For the better part of 52 minutes Sunday, the Green Bay Packers matched the defending NFC champion San Francisco 49ers stride-for-stride, punch-for-punch.
It was the final eight minutes of the season opener in San Francisco that sent the Packers home with a 0-1 start instead of a statement win against a fellow conference heavyweight. From the midway point on in the fourth quarter, the 49ers made all the plays in the biggest moments as the Packers wilted under the game’s pressure.
With 8:26 left, Green Bay took its first lead of the contest on Eddie Lacy’s two-yard dive. The 49ers then responded with a five-play scoring drive that took all of two minutes and 39 seconds, and after Green Bay went three-and-out on its next series, San Francisco chewed up nearly four-and-half of the remaining five minutes with an 11-play drive that spanned 50 yards and resulted in a field goal.
The Packers finally got the ball back with 26 seconds left and no timeouts. The game was over.
“Really, the last eight minutes of the game was probably our biggest disappointment as a team,” Packers head coach McCarthy said. “We need to learn from that. We looked at the sequence as a football team, and it’ll be an emphasis for us as we get ready for Washington.”
Failures on both sides of the football contributed to the 49ers dominating the second half of the final quarter.
San Francisco’s scoring drive that canceled out Lacy’s touchdown was the perfect counter punch, and it’s velocity and ease seemed to suck all the life out of momentum that had been building on the Green Bay sideline.
On the drive’s second play, Colin Kaepernick hit veteran Anquan Boldin for a 43-yard reception that featured a number of missed tackles from the Packers’ struggling secondary. A play later, running back Kendall Hunter kept on the dive off right tackle for 23 yards, setting up San Francisco with first-and-goal from the Green Bay nine-yard line. Frank Gore sliced his way for eight yards on first down, before patiently following his blockers a play later for what ended up being the game-winning score.
While the Packers were so good at responding to 49ers scores for the first 52 minutes—Green Bay followed a San Francisco scoring play with an eventual touchdown on each of the first four occasions—Aaron Rodgers and the offense managed just three plays between the 49ers two scores.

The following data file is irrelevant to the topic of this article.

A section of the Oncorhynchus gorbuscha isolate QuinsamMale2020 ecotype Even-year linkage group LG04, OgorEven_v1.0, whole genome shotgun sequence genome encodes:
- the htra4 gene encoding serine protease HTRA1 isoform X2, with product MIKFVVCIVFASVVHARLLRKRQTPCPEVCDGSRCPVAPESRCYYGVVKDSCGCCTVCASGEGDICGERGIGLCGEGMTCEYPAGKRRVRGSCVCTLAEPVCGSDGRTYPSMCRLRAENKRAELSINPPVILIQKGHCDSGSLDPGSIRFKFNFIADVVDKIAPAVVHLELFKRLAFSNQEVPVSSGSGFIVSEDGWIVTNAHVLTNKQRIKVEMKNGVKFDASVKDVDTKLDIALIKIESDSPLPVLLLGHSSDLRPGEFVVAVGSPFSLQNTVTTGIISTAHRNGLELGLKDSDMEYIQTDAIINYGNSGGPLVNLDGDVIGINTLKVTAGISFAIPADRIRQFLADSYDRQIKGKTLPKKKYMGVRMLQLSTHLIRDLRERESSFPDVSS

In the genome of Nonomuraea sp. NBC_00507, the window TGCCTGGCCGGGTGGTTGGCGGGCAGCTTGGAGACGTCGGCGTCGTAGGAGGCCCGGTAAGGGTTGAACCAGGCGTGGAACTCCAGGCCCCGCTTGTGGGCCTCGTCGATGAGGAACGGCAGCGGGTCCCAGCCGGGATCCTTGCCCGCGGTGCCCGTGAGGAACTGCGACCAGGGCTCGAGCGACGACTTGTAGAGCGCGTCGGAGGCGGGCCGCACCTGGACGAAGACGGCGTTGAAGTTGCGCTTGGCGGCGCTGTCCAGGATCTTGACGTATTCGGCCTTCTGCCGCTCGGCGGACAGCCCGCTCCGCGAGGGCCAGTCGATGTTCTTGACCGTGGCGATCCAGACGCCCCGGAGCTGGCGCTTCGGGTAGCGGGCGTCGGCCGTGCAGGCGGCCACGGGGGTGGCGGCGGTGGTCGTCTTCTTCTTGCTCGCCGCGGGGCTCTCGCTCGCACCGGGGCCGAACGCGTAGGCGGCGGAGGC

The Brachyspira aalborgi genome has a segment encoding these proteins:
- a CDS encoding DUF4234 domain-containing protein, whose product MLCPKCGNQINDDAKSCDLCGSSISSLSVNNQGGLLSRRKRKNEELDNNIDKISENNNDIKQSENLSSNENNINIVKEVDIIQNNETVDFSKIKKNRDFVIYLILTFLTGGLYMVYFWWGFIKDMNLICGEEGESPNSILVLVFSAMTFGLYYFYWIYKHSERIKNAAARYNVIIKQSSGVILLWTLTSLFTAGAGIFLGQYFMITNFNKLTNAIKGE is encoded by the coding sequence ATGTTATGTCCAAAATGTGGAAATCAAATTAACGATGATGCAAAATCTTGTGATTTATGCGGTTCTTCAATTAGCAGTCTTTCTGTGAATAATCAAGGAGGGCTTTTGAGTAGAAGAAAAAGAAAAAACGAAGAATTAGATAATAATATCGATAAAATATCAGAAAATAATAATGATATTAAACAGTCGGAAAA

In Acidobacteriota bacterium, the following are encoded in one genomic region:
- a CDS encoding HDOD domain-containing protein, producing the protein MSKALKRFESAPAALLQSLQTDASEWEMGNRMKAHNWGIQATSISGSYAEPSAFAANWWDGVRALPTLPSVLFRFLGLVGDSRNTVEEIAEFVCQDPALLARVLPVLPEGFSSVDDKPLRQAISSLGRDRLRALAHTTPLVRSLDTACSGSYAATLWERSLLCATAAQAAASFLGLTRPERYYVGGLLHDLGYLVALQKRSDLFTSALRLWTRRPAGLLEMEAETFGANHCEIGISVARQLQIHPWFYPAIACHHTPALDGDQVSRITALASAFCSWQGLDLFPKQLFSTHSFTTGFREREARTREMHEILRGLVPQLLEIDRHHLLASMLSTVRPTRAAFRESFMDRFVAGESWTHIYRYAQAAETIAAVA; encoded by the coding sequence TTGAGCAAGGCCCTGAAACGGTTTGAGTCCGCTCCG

Rodgers threw incomplete to Randall Cobb to kick off the series, and then scrambled for seven on second down. His third down scramble resulted in a chance for Jordy Nelson, but the Packers best receiver Sunday couldn’t hang on and Tim Masthay was brought on to punt with just over five minutes to play. Rodgers wouldn’t get the football ball until the game was essentially over, thanks in large part to more defensive failures.
On third-and-four early during the ensuing drive, Kaepernick found Vernon Davis on a clever playcall that was designed to get the tight end wide open in the left flat. Like most of the 49ers receivers on this afternoon, Davis was without a defender in his general vicinity, as Jarrett Bush was late reacting after Kaepernick’s playaction fake froze most of the Packers defenders. Davis picked up an easy 15 yards and the 49ers continued their march.
After holding Gore to eight yards on three carries and calling the third of their the second-half timeouts, the Packers were presented the opportunity of giving Rodgers the football back with just under three minutes left.
Instead, Kaepernick rolled to his right under little pressure and found Boldin, who caught 13 passes for 208 yards on the afternoon, for a 15-yard gain that all but wrapped up a season-opening win for the 49ers. The Packers originally had the route concept covered, but Boldin used his big frame to create subtle separation from Tramon Williams and Kaepernick delivered a frozen rope that hit the 33-year-old between the 8 and 1.
Without any timeouts remaining, the Packers were helpless to stop the clock, and the 49ers later kicked a 33-yard field goal with 26 seconds left that extended San Francisco’s lead to 34-28. Green Bay’s last ditch effort at a Hail Mary ended with Rodgers not being able to get a final heave into the end zone.
The first 52 minutes of Sunday’s contest left each team with a reasonable chance to win the football game. Despite two first-half turnovers that led to scoring opportunities for the 49ers (touchdown, missed field goal), the Packers fought the early adversity and positioned themselves to escape San Francisco with a win over one of the NFC’s elite.
But with the game on the line, the 49ers imposed their will on both sides of the football and took the game’s outcome by the horns. The final eight minutes provided a convincing knockout blow to the Packers, who had otherwise stood strong every time San Francisco landed an uppercut to the chin.
Zach Kruse is a 25-year-old sports writer who contributes to Cheesehead TV, Bleacher Report and the Milwaukee Journal Sentinel. He also covered prep sports for the Dunn Co. News. You can reach him on Twitter @zachkruse2 or by email at email@example.com.